Reviving the BloomOne way to figure out how to maintain a long-term commitment to any religious path is to look at those who have been around for 10, 20, 30 or even 40 years. The 15 to 20 year mark is a good length to gauge what strategies are useful for renewing and energizing internal and external religious practice. Here are some strategies that I might recommend to people seeking such practices.
Going Back to the Beginning: When first starting a path, there are exercises, rituals, magical pieces, and often group work that strengthen the individual in preparation for initiation and beyond. Emphasis is often made on developing a personal practice, studying with others, and gaining strength through religious devotion. The written study materials for pre-initiates or those who are going through the lower initiatory stages are just as valid for those who are feeling a bit of boredom in a personal or public practice. Look over them. See how you might answer the same questions now. Go to other group rituals in other areas. See things through the eyes of someone who is just starting out on the path. Finding someone new, who has been to only one or no rituals and has many questions, is a good place to start. Going back to the beginning is one way to break the slippery slope of boredom.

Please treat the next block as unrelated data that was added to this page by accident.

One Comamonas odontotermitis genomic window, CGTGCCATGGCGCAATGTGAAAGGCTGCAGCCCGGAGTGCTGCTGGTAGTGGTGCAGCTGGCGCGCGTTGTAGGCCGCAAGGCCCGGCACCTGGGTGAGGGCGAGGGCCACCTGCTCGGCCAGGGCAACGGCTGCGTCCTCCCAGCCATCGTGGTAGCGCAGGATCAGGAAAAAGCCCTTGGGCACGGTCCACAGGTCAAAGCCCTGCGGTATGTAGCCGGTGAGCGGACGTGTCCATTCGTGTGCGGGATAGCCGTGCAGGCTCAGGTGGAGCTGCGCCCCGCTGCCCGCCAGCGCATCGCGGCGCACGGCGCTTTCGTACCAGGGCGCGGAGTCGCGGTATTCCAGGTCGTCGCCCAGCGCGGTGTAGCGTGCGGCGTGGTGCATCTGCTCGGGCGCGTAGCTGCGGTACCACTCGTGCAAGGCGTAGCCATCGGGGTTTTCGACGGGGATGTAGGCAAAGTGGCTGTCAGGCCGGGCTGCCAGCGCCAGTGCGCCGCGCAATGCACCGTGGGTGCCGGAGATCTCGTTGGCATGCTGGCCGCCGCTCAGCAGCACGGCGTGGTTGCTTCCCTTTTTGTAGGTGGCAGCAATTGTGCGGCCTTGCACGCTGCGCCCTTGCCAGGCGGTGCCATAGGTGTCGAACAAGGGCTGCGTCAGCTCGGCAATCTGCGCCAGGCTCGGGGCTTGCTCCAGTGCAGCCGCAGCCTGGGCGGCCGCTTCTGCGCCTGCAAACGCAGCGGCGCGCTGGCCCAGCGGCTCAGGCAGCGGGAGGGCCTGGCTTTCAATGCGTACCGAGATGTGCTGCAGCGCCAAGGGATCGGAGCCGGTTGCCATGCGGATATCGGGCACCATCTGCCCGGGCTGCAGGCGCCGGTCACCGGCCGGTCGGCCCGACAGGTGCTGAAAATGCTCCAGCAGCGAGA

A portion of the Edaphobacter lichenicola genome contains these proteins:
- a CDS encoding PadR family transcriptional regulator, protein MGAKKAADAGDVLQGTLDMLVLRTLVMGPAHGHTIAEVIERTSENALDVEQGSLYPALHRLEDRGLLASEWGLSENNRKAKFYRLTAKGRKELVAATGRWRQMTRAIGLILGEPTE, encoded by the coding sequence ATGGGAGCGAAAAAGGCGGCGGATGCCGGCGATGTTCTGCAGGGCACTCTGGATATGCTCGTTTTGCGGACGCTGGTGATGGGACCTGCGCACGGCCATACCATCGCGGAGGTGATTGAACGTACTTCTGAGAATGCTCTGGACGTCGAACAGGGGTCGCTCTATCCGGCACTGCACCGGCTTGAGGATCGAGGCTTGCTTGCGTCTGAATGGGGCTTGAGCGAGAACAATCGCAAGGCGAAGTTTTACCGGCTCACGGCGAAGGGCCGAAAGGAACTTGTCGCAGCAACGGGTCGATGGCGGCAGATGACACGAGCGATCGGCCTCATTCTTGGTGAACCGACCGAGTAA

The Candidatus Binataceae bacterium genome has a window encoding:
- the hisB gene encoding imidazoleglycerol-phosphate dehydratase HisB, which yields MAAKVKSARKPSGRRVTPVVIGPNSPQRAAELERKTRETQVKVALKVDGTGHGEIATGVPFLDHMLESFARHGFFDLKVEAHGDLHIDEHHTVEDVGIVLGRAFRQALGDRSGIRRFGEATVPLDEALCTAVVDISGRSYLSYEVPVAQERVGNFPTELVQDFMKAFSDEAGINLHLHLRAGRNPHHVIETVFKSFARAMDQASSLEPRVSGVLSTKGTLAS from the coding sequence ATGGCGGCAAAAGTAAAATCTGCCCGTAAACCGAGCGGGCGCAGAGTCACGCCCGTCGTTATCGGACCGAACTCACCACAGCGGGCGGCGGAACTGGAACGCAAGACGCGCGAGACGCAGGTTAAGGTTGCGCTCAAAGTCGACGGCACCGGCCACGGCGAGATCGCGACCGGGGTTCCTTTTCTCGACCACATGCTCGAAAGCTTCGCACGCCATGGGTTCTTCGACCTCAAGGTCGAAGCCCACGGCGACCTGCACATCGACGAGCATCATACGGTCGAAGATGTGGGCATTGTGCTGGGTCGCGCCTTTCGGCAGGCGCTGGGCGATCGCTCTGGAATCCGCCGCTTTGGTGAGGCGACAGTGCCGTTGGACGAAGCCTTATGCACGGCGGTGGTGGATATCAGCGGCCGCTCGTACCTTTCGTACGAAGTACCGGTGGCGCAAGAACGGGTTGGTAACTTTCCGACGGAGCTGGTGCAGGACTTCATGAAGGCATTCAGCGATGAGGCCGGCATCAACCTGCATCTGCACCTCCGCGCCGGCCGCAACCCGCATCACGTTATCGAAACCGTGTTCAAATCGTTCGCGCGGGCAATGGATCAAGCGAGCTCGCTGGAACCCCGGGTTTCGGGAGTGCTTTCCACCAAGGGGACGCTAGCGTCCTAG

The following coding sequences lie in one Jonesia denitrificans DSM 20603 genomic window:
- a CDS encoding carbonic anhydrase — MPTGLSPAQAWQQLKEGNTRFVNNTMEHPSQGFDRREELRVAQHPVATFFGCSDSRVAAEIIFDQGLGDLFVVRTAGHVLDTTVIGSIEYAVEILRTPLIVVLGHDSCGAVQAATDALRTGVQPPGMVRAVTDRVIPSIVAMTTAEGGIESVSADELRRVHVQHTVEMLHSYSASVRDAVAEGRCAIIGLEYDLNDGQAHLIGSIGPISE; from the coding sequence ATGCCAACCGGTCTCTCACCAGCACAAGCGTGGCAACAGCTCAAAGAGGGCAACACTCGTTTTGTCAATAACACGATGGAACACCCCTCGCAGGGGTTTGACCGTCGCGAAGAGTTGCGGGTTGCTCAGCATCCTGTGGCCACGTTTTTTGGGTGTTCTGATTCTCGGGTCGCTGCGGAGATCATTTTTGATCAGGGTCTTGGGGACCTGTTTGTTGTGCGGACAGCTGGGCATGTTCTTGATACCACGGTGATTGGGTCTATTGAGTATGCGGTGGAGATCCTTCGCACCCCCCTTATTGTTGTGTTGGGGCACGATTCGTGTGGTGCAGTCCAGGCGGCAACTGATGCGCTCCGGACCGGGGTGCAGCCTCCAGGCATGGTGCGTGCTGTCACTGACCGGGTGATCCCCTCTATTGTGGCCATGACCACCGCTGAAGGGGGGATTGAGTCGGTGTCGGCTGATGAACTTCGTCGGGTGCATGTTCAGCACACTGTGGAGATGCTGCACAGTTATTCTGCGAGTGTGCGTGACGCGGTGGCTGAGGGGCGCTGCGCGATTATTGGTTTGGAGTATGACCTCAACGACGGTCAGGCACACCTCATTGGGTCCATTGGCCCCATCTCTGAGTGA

Find a Labyrinth: It may take some doing, but finding a labyrinth to walk can also help with the renewal and sustenance of faith and practice. As a tradition, walking the labyrinth can be found in many religious traditions, including Christianity, which means that local labyrinths may be found on church properties, as well as within gardens and on other parcels of land. Indoor labyrinths can be painted on floors or made from any number of materials. One local Pagan Pride celebration has a temporary labyrinth made of twisted cloth each year. Temporary labyrinths can be made of any material, including straw.